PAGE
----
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Computers and Safety (CASA)
This course aims:
- To introduce you to the issues to consider when computers are used in safety-critical or safety-related applications;
- To give you an quick overview of how computer systems work, from basic hardware components up to application software;
- To highlight areas of potential concern to safety engineers, including an in-depth examination of the software development process, considering especially aspects of requirements specification, design and analysis that are critical to deployment of computers in safety-critical applications;
- To consider the structuring and collection of evidence for the software safety case.
By the end of the course, you will be able to:
- Explain the issues presented by the use of software in safety-critical systems;
- Evaluate software development lifecycle models for safety;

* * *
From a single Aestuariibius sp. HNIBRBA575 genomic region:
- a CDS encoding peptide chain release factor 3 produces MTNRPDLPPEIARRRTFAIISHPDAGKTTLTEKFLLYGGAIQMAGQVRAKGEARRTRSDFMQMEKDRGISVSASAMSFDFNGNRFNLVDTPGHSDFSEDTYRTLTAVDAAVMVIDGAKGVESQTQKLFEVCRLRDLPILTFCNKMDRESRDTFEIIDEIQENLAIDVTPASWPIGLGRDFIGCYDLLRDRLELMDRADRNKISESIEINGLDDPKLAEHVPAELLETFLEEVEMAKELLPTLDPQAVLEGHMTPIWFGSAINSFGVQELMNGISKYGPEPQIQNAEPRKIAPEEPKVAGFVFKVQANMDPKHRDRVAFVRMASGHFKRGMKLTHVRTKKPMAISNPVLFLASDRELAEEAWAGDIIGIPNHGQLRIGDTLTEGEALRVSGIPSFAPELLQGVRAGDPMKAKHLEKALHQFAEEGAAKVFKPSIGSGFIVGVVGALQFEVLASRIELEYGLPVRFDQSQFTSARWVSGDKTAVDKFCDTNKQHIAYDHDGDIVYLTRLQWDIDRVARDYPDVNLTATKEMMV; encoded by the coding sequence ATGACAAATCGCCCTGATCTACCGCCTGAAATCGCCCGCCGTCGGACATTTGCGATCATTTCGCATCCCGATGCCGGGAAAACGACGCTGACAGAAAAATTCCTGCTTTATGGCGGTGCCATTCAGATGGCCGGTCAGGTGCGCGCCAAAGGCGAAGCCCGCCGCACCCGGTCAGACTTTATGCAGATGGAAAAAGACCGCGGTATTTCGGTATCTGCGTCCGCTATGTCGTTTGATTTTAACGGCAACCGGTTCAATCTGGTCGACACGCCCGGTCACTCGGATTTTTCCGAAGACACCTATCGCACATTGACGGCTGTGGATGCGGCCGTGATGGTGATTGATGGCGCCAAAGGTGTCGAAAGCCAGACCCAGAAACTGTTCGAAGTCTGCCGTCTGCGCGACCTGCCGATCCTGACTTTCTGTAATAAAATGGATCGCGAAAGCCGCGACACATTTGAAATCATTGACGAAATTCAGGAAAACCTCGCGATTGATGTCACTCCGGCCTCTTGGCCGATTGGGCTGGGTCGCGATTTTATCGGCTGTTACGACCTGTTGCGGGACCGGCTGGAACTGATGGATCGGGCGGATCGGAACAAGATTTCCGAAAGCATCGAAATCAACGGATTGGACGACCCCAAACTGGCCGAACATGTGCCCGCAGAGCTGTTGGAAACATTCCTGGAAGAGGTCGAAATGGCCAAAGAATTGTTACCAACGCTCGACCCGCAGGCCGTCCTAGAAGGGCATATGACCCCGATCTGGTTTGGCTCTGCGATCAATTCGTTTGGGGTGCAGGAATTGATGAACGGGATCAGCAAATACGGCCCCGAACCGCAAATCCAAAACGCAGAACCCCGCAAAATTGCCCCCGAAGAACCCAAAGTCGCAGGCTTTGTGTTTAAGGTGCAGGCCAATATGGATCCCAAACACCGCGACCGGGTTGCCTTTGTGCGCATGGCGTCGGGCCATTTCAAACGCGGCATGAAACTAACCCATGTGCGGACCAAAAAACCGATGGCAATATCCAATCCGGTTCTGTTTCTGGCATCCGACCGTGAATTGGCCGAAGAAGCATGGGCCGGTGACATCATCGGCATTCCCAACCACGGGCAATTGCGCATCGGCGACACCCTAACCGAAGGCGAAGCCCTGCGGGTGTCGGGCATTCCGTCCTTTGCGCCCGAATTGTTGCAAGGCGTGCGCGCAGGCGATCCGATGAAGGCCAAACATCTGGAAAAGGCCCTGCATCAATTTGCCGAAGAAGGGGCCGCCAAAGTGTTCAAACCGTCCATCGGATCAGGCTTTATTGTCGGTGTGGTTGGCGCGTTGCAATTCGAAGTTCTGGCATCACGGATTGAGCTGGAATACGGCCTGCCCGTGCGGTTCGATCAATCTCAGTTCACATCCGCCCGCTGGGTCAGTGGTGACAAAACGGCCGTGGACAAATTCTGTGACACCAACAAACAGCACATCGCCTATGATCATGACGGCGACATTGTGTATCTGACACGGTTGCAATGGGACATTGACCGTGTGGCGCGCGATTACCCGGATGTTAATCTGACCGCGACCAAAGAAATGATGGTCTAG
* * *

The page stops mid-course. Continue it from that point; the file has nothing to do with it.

- Describe the basic elements of a computer;
- Discuss the relationship between system and software requirements;
- Differentiate between “bottom-up” and “top-down” views of software assurance;
- Discuss the issues in communicating requirements from one discipline to another;
- Select and participate in the application of appropriate software safety analysis techniques;
- Describe the role and principles of software architecture in the design process;
- Identify the decisions relevant for safety in a software development process;
- Compare the approaches taken by software standards;
- Assess the appropriateness of software verification and analysis in a system safety argument;